painstaking work

I recently watched an inspiring interview where David Bach was asking Robin Sharma questions about his new book The 5 AM Club.

In the conversation, Robin mentioned how it took him around four years to complete the book. He told that writing and finishing it was not an easy ride. In the end, he had to push the deadline so that he could ensure that the book was the way he wanted it to be. He mentioned how he was not content with certain portions of the book and how he had to work on them again, so that he was both proud and satisfied with the final outcome.

He described this book as his Sistine Chapel. We all know how Michelangelo dedicated his heart and soul for a span of four years to paint the ceiling of Sistine Chapel, which is considered as a masterpiece and one of the most revered paintings in the world today.

This is a great lesson that inspires us not to rush to the destination, but instead ensure that our journey is worthwhile, meaningful and world-class. Whether it be finishing a powerpoint slide, cooking a meal, or writing a blog post, some of us want to rush things so that we could get the end product soon. We are in a hurry to dispatch the goods and be able to meet our deadlines even if we know they don’t exude high quality and excellence.

Instead of focusing on the creation, we need to focus on creating. Instead of focusing on getting to the end result, we can simply focus on making a work of art, no matter what our vocation is. It may take hard work, and a lot of time and painstaking effort, but as our product or creation comes to a completion, we’ll be happy and satisfied with the end result.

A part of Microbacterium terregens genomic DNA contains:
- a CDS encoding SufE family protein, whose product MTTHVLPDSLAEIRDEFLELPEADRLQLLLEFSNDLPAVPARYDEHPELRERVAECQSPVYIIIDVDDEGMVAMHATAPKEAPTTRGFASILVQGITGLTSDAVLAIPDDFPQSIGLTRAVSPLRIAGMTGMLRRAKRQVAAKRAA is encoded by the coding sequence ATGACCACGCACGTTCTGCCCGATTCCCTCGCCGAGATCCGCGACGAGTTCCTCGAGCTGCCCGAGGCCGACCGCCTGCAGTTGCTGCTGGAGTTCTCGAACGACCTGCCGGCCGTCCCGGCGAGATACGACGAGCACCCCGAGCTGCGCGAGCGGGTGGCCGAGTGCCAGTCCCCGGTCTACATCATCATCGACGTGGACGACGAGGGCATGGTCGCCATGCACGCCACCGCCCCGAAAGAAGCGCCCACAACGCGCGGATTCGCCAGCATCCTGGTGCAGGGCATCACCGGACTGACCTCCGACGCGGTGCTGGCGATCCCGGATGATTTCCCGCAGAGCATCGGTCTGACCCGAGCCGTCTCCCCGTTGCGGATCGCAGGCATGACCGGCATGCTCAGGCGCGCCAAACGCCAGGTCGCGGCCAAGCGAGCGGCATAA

Sometimes we need to uncouple time and money, and focus on going deep with our work. Even if it may take longer than usual, at least we’ll be sending a piece of work into the world that reflects our satisfaction and joy. It’s okay not to rush things and take your time as you work on your creative projects, whether they are small or as grand as the Sistine Chapel, otherwise you’ll be doing a disservice to yourself, your genius and the world.

We don’t have control whether our creation is going to be a success or not, but we’ll already be successful because we will know at the core of our being that we created a piece of work with conviction, integrity and in the best way we could with the resources we had.